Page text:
Wednesday, 21 December 2016

Persicaria tenuicaulis

Persicaria tenuicaulis
A choice little woodlander – unlike any of the other common species. Slowly spreading to make a colony of stocky little plants with small silvery green leaves, and in spring, makes short spikes of pure white flowers with black anthers.
Adaptable but best in moist but well-drained woodsy soil in shade.
Never even slightly weedy. In fact, keep an eye on it or it might get lost.
1L pots ~ £6

Monday, 19 December 2016

Salix gracilistyla Mt.Aso

Salix gracilistyla Mt. Aso
Maybe the idea of a pink flowered willow sounds a bit kitsch but I promise you this one carries it off very tastefully indeed. This is a naturally occurring form of gracilistyla (not chaenomeloides as was originally thought) and can be quite a substantial shrub in time, very much like its relative the black willow (melanostachys) but with greyish twigs and leaves.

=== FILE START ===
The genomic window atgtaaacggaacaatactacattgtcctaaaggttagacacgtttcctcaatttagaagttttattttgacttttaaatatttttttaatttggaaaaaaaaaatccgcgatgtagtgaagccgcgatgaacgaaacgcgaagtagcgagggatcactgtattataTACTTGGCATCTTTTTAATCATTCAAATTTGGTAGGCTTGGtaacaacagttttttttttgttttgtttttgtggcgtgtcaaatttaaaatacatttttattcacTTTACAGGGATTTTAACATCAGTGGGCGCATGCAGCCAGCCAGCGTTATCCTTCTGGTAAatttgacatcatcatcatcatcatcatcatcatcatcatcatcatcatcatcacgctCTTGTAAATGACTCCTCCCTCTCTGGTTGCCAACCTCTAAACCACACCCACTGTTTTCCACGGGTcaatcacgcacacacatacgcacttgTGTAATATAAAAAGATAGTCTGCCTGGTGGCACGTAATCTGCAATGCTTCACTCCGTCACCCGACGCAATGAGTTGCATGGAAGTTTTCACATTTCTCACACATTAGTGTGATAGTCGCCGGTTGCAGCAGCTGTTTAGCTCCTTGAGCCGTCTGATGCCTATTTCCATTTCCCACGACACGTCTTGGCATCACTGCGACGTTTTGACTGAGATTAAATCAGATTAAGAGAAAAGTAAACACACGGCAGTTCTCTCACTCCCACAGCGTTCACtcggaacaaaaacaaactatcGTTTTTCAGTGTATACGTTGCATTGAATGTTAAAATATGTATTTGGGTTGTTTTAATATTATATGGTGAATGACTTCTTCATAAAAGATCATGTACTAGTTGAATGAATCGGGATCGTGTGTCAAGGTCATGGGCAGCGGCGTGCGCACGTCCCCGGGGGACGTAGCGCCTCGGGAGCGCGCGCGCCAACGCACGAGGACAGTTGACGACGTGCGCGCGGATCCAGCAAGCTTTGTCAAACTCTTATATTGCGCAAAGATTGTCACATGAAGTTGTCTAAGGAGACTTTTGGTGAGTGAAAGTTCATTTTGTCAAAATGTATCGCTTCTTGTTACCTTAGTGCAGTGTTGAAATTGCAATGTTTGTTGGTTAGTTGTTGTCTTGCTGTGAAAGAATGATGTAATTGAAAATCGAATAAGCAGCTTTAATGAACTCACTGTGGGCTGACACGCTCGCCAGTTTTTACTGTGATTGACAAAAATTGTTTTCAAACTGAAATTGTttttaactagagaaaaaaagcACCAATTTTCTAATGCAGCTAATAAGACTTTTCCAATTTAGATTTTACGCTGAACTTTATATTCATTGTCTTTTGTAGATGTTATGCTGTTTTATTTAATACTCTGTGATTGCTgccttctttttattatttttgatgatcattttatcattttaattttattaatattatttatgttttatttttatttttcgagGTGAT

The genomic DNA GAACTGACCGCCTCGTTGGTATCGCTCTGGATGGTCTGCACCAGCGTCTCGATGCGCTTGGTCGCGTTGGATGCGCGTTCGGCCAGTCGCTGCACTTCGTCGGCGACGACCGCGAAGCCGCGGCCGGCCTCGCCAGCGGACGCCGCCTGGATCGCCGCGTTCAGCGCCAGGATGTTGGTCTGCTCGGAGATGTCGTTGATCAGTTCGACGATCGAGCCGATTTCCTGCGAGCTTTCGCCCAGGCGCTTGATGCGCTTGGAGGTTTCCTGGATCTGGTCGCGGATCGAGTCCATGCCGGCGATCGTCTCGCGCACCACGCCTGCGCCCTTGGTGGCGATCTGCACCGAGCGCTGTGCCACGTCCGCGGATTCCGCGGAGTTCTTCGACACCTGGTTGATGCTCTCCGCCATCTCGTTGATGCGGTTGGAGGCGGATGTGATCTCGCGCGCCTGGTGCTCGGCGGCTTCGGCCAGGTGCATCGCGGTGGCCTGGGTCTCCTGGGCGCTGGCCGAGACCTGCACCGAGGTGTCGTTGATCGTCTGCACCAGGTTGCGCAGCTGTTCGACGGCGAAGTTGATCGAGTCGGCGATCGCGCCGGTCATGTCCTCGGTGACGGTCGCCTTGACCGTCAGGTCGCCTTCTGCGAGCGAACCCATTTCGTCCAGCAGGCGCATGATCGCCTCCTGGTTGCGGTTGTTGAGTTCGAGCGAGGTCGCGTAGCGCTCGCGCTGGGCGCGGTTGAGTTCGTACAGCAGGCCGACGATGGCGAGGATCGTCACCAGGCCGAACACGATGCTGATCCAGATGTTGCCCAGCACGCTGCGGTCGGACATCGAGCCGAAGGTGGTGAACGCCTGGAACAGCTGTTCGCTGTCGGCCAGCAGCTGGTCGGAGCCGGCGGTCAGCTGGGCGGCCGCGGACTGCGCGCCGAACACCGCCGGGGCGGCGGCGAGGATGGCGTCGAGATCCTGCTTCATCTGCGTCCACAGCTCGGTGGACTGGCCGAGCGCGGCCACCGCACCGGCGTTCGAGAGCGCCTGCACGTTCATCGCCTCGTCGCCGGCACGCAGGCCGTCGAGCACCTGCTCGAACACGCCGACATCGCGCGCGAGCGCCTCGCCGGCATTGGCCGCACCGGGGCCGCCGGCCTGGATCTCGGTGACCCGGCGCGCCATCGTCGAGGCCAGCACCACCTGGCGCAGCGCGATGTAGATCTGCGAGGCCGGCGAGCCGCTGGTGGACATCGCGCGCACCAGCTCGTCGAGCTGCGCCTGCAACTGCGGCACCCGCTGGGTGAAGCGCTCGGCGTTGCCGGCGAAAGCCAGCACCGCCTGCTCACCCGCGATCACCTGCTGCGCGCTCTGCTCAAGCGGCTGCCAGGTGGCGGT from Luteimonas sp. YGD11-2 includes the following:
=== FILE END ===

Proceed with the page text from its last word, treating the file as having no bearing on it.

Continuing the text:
Salix gracilistyla Mt. Aso
An easy and adaptable willow in any retentive soil in sun or part shade
5L pots ~ £23

Cardiocrinum cordatum Red Vein

An unbelievably easy and adaptable plant here on the nursery, especially given how dry it gets here in the summer. They've grown quickly and easily even in small pots and one even flowered after only 2 years from seed.
Cardiocrinum cordatum Red Vein
The rosette of glossy red-veined cordate leaves is the most ornamental feature in spring but the long, slightly flattened pale green/cream flowers are well worth checking out. These are produced on a 40 - 60cm tall stem in summer. Like other Cardiocrinum, the mature bulb splits after flowering to make several smaller bulbs which should flower a few years later.
Cardiocrinum - almost certainly cordatum
No doubt would be at its best in moist woodsy shady sites, but like I say, remarkably tolerant here in my normal compost even in dryish shade.
1L pots ~ £12